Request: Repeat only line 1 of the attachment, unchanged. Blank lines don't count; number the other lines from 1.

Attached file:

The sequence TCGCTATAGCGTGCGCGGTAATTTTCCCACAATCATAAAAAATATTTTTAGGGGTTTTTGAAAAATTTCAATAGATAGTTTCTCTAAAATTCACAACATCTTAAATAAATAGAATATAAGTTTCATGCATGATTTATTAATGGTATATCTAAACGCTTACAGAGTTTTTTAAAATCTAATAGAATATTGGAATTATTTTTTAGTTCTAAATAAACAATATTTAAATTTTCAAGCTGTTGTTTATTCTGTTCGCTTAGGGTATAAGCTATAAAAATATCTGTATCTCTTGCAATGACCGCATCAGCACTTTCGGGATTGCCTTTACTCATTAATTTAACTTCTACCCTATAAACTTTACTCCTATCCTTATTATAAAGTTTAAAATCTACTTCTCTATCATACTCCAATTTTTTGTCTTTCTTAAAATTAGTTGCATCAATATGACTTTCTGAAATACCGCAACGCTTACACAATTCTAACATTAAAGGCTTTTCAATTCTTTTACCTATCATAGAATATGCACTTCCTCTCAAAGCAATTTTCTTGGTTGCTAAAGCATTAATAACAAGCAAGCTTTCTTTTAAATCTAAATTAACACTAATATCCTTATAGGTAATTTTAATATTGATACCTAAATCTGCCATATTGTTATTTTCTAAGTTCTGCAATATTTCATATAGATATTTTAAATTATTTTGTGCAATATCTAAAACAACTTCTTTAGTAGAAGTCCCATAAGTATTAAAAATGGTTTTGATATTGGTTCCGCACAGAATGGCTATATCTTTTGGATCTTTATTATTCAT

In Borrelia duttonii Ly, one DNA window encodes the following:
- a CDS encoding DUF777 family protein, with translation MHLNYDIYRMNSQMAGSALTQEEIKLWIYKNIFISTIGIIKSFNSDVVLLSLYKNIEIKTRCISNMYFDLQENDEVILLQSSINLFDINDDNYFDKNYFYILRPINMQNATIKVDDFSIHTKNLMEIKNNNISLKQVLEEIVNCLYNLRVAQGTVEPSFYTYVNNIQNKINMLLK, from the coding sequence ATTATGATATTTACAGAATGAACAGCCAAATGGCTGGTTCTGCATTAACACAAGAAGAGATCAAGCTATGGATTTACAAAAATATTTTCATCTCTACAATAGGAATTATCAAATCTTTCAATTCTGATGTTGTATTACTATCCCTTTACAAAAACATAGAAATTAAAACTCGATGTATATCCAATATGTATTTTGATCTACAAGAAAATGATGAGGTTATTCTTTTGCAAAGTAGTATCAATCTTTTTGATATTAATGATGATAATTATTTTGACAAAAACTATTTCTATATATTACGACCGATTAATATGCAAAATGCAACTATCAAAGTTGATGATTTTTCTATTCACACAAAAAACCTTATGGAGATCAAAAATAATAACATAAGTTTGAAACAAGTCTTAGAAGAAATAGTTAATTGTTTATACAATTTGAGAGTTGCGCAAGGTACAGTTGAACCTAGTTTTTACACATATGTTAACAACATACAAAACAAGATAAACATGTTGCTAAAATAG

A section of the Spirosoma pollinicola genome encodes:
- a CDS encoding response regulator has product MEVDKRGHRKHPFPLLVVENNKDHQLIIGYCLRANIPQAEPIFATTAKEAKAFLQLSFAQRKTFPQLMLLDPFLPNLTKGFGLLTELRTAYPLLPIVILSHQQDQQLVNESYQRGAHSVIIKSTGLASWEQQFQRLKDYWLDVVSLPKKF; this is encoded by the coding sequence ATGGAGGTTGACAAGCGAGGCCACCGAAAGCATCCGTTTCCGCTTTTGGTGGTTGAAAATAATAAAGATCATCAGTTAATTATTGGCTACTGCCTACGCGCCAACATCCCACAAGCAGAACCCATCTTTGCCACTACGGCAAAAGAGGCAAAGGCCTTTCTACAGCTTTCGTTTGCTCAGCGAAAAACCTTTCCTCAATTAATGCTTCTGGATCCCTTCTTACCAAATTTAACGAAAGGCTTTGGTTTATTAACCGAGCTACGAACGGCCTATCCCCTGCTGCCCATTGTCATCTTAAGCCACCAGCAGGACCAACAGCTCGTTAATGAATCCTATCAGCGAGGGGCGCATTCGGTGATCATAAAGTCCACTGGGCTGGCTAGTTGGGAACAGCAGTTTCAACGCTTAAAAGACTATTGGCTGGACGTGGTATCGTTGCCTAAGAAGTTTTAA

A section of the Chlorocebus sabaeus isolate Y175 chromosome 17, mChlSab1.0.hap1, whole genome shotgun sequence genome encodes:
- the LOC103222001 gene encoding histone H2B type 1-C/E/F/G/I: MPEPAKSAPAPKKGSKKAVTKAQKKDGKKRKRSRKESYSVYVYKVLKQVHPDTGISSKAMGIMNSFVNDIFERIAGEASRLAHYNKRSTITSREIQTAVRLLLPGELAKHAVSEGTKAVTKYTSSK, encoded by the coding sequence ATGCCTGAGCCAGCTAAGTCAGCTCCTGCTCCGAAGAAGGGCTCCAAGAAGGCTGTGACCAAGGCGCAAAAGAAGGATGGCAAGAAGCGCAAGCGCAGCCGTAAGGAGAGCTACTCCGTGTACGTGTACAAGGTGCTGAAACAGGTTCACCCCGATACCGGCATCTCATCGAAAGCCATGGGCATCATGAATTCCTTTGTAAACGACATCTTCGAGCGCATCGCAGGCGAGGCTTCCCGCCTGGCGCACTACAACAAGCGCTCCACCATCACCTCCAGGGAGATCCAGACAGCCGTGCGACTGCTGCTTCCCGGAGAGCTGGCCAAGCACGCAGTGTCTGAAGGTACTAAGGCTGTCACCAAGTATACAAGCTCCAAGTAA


The sequence TCGCTATAGCGTGCGCGGTAATTTTCCCACAATCATAAAAAATATTTTTAGGGGTTTTTGAAAAATTTCAATAGATAGTTTCTCTAAAATTCACAACATCTTAAATAAATAGAATATAAGTTTCATGCATGATTTATTAATGGTATATCTAAACGCTTACAGAGTTTTTTAAAATCTAATAGAATATTGGAATTATTTTTTAGTTCTAAATAAACAATATTTAAATTTTCAAGCTGTTGTTTATTCTGTTCGCTTAGGGTATAAGCTATAAAAATATCTGTATCTCTTGCAATGACCGCATCAGCACTTTCGGGATTGCCTTTACTCATTAATTTAACTTCTACCCTATAAACTTTACTCCTATCCTTATTATAAAGTTTAAAATCTACTTCTCTATCATACTCCAATTTTTTGTCTTTCTTAAAATTAGTTGCATCAATATGACTTTCTGAAATACCGCAACGCTTACACAATTCTAACATTAAAGGCTTTTCAATTCTTTTACCTATCATAGAATATGCACTTCCTCTCAAAGCAATTTTCTTGGTTGCTAAAGCATTAATAACAAGCAAGCTTTCTTTTAAATCTAAATTAACACTAATATCCTTATAGGTAATTTTAATATTGATACCTAAATCTGCCATATTGTTATTTTCTAAGTTCTGCAATATTTCATATAGATATTTTAAATTATTTTGTGCAATATCTAAAACAACTTCTTTAGTAGAAGTCCCATAAGTATTAAAAATGGTTTTGATATTGGTTCCGCACAGAATGGCTATATCTTTTGGATCTTTATTATTCAT